Howto ensure vaccine adoption
Several COVID-19 vaccine candidates are likely to be approved for use in theU.S. in the coming months. Lastweek, we learned that an interim analysis of one of the most promising vaccineswas more than 90% effective in preventing COVID-19. What if, when a vaccine is released to the public, no one takes it? It is essential thatwe nowengage residents of communities most affected byCOVID-19 to ensurewidespread adoption.
Taking this step will not be easy. Many concerns exist about theCOVID-19 vaccines and the speed atwhich they have been developed. Vaccine hesitancy is particularly high among communities of color, rooted in unethical studies of the past, such as the Tuskegee experiment. In a recent report about the equitable allocation of COVID-19 vaccines, theNational Academy ofMedicine urged trustworthy communication about vaccine risks through community engagement.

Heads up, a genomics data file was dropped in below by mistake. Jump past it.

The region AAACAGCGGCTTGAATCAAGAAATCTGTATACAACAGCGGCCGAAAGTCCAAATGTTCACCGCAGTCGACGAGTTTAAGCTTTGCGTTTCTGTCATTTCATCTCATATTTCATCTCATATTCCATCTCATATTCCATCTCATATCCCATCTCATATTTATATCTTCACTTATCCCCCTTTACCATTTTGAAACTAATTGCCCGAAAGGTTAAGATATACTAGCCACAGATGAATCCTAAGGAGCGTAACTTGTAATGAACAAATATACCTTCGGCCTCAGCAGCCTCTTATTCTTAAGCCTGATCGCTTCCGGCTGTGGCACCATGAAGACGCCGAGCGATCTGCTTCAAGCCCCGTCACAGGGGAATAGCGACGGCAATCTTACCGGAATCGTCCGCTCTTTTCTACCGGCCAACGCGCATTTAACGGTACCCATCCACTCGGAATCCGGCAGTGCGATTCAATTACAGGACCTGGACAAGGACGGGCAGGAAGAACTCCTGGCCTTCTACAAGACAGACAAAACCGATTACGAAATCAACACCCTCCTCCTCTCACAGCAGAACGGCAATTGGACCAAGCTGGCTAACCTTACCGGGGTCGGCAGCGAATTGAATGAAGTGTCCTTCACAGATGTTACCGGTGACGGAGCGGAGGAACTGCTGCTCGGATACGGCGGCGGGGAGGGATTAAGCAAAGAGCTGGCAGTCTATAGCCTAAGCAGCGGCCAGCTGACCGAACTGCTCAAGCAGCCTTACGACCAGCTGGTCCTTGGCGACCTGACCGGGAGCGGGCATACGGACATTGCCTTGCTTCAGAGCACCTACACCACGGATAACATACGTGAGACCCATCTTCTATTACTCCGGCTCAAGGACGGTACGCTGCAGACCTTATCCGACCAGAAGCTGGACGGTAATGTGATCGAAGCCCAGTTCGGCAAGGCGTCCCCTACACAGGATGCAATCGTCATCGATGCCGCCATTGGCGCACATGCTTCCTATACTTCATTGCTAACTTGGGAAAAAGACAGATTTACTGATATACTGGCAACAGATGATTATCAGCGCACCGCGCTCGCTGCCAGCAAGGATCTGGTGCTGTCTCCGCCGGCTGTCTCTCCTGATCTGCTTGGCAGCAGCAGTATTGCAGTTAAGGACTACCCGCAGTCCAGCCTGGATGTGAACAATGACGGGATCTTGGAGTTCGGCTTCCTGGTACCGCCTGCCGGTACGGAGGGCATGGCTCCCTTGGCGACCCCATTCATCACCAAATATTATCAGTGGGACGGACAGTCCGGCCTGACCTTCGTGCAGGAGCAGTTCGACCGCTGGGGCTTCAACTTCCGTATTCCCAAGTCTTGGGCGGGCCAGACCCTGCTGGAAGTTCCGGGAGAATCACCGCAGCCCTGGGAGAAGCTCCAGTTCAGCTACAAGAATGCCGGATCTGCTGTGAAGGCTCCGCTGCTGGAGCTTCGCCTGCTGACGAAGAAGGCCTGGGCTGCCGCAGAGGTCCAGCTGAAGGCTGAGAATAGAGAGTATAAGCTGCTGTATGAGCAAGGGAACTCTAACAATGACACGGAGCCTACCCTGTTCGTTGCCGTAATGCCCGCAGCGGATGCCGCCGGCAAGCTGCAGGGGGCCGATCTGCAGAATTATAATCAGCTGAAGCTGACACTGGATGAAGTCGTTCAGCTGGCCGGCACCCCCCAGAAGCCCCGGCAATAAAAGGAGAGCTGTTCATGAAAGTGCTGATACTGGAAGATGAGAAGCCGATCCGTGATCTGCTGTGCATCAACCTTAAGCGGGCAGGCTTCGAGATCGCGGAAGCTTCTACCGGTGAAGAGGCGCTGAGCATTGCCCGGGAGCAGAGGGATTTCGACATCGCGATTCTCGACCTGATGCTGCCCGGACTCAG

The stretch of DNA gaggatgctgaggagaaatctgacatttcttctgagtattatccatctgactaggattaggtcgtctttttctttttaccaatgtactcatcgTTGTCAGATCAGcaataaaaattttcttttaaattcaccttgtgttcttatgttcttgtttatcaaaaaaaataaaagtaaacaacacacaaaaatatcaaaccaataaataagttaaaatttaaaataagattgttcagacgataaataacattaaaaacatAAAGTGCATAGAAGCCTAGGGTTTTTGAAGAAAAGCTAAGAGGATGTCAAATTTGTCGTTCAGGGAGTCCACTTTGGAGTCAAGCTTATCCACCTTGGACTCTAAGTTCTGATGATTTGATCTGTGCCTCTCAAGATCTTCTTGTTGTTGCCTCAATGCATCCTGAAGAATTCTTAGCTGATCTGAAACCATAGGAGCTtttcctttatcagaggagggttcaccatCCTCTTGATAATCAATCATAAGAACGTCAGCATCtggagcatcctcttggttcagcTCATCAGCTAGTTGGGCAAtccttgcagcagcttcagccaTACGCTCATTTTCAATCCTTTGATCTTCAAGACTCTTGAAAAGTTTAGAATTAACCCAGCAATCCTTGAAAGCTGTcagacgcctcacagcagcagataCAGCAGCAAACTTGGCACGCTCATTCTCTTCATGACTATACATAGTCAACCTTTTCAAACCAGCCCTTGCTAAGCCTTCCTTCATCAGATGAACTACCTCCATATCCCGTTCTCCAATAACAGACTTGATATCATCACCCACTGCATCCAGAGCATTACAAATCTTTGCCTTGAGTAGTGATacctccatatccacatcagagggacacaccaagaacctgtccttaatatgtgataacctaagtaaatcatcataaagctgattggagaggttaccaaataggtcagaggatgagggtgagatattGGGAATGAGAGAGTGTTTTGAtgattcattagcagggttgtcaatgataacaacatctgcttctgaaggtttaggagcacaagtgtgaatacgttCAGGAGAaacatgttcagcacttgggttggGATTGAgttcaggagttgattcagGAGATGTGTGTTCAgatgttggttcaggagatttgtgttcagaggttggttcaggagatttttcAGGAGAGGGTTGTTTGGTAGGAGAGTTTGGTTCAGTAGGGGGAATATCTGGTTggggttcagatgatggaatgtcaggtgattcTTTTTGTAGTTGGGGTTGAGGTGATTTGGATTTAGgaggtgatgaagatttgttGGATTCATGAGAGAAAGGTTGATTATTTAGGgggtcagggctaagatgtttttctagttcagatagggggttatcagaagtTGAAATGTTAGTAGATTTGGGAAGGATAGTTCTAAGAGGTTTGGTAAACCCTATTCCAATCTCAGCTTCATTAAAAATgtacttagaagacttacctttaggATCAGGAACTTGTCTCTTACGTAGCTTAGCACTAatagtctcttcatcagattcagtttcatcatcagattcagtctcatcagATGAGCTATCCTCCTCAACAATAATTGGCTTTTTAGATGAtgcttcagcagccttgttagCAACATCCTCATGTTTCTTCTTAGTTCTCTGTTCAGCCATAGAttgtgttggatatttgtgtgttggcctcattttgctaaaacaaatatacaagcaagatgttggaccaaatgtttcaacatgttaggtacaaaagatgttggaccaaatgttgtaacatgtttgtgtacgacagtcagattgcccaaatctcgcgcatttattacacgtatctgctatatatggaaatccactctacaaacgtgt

In response, organizations in the Chicago metro area aim to partner with communities to form the “vaccine corps,” a network of trusted messengers to support vaccination efforts. The vaccine corps would be trained to dispelmyths, address concerns about the value and safety of a COVID-19 vaccine, and ultimately help people access the vaccine.
The organizations involved also see this moment as an opportunity to bring about needed improvements to our neighborhoods and communities by addressing aspects of daily life impacted byCOVID-19, such as jobs, housing, racial equity, transportation and access to food. We envision a future in which these efforts will help to restore our physical, social and economic health, ultimately leaving the Chicago area more equitable and resilient.
— Gayla Brockman, Michael ReeseHealth Trust, and Dr. Jerry A. Krishnan, University of Illinois at Chicago